For hundreds of years, many items were transported in wooden crates and barrels. Beginning in the late 1800s, bags made from cotton were cheaper to produce, therefore crates and barrels were used less often. Goods like sugar, flour, grain and seeds, began to ship in these bags.
At a time when many rural families had limited resources, the bags were almost as valuable as their contents. Women would use the material to make clothing and linens for around the home. Later, around the 1920’s, manufacturers figured they could sell more goods if they made bags that were more desirable to the farmer’s wife. Feed sacks began to appear in a wide variety of colors and prints. Their theory worked! Farmers would often buy more supplies than needed so their wives had enough matching prints to make clothing. A typical women’s dress took about three feed sacks.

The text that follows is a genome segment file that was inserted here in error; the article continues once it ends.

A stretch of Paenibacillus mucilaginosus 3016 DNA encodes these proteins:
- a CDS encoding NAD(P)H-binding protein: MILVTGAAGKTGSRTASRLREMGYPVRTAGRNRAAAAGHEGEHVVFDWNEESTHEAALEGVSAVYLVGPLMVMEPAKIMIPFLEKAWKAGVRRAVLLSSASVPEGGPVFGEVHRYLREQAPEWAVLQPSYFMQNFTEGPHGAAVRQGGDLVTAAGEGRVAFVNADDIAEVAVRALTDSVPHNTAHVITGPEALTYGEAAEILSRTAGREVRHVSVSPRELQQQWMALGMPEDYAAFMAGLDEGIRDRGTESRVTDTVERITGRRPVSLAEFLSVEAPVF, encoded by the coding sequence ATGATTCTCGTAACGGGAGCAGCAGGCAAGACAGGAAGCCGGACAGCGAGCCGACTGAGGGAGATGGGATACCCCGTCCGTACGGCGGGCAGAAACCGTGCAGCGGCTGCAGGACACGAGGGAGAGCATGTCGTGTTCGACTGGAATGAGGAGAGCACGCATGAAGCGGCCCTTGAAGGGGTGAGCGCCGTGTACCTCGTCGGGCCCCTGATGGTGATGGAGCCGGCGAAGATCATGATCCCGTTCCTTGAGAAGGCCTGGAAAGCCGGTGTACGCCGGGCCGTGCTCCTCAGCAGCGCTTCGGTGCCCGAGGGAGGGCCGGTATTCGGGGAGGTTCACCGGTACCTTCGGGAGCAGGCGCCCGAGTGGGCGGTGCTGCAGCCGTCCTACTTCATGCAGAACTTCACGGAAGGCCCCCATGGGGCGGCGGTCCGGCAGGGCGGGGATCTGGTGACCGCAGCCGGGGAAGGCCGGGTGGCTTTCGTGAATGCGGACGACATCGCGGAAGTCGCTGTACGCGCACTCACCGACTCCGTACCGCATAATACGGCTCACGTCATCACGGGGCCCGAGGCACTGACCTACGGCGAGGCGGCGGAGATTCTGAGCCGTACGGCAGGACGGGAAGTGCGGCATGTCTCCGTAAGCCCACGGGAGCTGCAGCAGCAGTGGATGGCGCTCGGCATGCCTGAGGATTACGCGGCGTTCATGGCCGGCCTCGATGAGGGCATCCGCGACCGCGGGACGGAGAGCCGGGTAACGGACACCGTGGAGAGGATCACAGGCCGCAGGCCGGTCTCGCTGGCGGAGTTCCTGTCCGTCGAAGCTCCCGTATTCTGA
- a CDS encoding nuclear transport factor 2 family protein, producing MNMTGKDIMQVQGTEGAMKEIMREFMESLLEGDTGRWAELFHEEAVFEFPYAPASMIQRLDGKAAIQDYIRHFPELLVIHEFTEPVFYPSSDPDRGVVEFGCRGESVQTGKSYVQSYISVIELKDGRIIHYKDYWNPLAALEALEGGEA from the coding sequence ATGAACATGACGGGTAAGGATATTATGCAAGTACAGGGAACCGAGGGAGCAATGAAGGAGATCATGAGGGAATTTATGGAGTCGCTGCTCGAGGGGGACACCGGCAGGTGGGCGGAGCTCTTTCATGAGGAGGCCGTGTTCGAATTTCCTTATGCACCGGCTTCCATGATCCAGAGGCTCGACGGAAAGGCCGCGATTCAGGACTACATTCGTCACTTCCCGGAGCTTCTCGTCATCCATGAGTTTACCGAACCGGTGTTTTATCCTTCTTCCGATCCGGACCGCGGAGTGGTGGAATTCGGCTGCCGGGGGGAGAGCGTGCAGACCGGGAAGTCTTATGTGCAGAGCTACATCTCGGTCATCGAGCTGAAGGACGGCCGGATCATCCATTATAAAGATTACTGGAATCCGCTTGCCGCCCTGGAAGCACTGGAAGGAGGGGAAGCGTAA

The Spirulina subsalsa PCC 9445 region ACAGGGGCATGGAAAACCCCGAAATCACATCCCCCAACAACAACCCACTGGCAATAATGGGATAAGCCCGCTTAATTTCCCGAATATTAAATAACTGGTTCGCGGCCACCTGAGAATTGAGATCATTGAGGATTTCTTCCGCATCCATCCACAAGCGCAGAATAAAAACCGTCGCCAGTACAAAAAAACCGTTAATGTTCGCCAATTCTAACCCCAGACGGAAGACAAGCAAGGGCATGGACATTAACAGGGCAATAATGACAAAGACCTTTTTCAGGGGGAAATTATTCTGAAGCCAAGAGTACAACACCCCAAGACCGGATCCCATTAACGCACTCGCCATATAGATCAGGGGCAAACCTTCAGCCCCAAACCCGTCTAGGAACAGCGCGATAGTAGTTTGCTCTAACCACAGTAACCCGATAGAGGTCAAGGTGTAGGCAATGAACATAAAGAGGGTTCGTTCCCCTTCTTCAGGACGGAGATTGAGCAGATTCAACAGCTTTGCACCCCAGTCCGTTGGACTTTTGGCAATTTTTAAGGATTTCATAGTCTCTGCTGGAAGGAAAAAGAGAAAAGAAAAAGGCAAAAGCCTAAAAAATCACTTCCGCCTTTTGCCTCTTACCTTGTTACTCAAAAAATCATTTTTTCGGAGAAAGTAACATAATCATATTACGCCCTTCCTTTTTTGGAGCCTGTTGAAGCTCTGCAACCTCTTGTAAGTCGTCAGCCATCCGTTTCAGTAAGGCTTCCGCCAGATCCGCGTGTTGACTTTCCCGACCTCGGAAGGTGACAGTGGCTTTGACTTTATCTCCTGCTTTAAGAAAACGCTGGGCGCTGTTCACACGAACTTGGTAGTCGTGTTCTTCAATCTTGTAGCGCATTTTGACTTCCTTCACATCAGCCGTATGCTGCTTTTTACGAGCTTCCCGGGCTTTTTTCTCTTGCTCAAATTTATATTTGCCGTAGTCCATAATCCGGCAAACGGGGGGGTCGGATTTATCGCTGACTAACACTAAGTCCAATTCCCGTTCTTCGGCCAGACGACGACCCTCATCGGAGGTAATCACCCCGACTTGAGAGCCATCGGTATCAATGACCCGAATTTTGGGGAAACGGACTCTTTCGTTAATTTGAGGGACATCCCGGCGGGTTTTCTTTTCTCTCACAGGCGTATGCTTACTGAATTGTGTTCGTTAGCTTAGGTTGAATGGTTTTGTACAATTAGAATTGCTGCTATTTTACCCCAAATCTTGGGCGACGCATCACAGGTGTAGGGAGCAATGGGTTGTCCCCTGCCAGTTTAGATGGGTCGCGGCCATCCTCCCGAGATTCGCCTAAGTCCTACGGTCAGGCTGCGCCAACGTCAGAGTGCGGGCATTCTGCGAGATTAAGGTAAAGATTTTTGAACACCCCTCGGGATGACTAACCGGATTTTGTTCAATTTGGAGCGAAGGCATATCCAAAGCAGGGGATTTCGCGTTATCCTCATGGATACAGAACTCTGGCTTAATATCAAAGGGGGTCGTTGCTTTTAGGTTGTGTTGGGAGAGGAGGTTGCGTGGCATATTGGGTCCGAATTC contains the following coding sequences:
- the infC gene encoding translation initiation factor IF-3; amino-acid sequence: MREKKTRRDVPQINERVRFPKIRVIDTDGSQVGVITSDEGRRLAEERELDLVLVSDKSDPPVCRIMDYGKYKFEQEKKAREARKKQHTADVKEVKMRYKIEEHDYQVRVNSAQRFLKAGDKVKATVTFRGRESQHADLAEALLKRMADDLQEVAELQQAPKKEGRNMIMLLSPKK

Fast forward to today… While we typically don’t use vintage feed sacks to make clothing, we do find other ways to repurpose them. And the interesting thing is, we tend to gravitate more towards the sacks with old ads on them than the pretty printed ones. We create things like pillows, shoulder bags, purses and even kitchen curtains. Taking something old and turning it into something hip and new, seems to be on the rise.